The Wall of Faces

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is honored on Panel 41W, Line 46 of the Vietnam Veterans Memorial.

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  • I'm proud of our Vietnam Veterans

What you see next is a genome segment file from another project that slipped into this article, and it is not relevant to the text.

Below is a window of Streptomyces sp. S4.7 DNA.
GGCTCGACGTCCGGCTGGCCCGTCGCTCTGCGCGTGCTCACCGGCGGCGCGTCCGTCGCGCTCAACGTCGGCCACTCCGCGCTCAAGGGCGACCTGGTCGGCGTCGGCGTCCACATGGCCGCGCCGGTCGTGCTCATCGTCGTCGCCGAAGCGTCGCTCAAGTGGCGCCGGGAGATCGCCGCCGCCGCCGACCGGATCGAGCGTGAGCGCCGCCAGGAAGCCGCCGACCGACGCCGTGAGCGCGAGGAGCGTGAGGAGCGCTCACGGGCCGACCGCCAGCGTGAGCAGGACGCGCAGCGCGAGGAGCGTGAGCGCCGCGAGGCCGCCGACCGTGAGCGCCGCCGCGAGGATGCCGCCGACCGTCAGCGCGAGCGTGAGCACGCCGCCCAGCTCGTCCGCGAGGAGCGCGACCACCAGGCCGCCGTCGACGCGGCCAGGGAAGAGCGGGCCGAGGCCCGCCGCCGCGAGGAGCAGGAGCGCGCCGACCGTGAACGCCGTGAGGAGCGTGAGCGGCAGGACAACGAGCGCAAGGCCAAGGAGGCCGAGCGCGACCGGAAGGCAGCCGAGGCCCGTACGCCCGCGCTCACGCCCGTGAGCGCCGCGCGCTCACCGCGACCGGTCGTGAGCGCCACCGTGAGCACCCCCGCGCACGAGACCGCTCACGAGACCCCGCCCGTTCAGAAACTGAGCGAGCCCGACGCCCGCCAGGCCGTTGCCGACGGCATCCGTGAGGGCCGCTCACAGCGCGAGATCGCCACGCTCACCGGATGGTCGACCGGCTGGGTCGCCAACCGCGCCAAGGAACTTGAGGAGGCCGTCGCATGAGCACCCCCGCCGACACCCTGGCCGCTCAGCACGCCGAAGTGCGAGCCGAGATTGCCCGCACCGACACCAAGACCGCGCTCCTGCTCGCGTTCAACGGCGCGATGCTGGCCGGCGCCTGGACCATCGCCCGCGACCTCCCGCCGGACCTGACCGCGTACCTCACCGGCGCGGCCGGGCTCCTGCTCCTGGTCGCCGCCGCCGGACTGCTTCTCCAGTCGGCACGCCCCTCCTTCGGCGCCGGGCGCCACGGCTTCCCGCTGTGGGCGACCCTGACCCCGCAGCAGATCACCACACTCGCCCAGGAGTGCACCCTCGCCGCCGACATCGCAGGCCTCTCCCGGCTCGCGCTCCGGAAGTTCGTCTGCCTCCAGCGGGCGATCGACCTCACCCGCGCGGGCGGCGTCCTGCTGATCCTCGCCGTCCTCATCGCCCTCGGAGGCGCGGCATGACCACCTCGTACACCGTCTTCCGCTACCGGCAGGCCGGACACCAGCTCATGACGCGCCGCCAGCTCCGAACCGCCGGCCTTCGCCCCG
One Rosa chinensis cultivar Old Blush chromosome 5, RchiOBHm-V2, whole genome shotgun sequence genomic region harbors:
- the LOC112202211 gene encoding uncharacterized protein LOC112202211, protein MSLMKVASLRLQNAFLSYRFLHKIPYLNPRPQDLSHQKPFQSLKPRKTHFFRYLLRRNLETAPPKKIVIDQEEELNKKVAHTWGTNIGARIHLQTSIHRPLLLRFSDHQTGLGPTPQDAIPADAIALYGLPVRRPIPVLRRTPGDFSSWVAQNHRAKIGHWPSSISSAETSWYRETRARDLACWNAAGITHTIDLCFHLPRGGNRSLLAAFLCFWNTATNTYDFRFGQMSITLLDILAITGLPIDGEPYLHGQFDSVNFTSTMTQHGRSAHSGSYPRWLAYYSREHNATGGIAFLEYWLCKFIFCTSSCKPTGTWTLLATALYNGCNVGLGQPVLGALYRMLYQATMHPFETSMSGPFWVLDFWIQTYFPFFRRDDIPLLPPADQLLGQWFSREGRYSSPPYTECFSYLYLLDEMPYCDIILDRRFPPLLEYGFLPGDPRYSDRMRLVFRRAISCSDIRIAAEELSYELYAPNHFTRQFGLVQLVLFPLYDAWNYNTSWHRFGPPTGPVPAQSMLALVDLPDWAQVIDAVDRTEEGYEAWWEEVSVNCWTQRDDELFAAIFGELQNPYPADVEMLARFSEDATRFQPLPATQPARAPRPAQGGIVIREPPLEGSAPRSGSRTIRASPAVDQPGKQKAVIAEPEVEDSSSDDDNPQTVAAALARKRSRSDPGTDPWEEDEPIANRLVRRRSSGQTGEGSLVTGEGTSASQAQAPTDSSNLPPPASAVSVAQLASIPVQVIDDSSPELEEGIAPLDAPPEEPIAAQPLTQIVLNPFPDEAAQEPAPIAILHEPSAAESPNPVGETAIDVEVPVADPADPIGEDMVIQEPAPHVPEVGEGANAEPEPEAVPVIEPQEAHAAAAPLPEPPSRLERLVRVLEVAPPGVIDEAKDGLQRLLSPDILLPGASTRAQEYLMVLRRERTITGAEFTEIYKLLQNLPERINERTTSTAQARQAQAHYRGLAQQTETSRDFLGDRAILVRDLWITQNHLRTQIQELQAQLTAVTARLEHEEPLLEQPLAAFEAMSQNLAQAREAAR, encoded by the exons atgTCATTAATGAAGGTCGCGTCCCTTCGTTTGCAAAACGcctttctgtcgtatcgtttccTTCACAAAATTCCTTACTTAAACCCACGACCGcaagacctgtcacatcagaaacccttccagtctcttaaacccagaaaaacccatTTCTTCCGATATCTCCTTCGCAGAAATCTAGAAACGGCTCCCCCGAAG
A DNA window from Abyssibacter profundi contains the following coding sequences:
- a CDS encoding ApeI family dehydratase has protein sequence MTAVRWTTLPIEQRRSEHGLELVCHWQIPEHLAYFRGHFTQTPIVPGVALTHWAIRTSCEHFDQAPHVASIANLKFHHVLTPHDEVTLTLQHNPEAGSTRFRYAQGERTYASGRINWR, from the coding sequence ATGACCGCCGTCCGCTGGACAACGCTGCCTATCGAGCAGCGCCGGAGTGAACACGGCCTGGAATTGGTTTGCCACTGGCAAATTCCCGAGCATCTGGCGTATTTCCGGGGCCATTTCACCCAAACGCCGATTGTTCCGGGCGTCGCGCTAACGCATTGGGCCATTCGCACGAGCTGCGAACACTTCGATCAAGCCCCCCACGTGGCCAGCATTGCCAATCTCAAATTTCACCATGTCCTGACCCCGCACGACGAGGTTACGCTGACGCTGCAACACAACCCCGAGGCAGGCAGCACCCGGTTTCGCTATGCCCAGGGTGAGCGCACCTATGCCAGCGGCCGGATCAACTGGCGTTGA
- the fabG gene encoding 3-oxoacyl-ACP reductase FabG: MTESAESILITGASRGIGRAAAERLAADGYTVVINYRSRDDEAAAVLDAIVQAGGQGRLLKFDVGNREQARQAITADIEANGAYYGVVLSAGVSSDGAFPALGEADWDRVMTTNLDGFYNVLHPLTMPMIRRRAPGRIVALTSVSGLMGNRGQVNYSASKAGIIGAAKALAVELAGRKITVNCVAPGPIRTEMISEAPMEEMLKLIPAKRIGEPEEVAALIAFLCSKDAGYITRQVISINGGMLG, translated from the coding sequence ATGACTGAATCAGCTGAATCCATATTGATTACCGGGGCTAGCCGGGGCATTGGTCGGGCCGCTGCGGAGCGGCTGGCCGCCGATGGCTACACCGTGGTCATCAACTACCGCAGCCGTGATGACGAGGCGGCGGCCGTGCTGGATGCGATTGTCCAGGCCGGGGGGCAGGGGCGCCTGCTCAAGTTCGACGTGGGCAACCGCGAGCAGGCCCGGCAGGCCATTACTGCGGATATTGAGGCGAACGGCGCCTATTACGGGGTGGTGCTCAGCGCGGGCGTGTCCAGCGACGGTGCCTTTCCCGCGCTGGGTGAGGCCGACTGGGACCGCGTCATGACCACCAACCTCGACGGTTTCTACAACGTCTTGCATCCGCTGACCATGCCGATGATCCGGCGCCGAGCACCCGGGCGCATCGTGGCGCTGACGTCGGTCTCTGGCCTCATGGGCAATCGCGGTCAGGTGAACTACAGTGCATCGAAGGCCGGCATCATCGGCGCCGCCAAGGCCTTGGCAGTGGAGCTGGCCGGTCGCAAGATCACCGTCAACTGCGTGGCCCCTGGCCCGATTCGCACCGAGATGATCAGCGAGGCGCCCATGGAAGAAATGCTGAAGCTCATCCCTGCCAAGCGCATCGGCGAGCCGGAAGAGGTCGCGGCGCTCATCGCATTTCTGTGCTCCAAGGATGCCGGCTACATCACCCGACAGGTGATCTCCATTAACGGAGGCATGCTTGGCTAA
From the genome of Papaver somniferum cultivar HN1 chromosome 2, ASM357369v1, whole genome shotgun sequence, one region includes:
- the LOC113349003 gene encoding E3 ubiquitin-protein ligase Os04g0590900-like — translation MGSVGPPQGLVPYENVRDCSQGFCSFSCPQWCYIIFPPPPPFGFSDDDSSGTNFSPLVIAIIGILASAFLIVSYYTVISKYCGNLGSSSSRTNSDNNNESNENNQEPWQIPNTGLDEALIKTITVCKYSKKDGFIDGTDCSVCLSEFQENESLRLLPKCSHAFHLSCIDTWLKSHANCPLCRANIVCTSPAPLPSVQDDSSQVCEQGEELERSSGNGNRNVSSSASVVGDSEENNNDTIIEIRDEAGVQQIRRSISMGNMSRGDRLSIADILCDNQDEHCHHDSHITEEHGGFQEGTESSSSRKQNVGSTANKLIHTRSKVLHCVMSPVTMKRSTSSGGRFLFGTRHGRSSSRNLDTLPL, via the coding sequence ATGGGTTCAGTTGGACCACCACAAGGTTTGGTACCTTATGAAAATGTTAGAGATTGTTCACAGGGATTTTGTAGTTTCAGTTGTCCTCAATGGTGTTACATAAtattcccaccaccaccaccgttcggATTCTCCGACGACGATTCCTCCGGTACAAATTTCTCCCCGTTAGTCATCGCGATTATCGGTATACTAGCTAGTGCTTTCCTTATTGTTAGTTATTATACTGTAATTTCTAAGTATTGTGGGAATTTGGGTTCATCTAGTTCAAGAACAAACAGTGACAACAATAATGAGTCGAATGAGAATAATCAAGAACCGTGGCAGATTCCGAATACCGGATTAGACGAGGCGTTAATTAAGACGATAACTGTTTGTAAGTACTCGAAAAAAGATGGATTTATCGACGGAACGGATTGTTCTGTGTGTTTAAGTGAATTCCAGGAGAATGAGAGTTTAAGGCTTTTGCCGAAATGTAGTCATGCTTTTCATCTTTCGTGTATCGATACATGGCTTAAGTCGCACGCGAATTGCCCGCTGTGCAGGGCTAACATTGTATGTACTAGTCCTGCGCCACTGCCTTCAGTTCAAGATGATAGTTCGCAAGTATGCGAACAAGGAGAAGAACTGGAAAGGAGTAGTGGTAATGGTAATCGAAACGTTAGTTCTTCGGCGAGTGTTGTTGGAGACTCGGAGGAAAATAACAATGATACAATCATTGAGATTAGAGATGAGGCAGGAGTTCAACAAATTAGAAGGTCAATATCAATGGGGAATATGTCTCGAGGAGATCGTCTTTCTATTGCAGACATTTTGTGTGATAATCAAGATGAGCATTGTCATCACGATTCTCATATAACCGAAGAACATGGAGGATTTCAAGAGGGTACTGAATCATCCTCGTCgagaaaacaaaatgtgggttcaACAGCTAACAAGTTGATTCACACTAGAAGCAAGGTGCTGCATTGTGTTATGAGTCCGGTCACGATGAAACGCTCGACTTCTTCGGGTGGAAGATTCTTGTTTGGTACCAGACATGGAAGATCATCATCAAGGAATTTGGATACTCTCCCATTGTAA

Posted on 3/2/18 - by Dennis Wriston
    Lance Corporal Brian Tracy Heaver, Served with Company E, 2nd Battalion, 5th Marine Regiment, 1st Marine Division, Third Marine Amphibious Force.
  • Final Mission of LCPL Brian T. Heaver

    Posted on 7/20/17 - by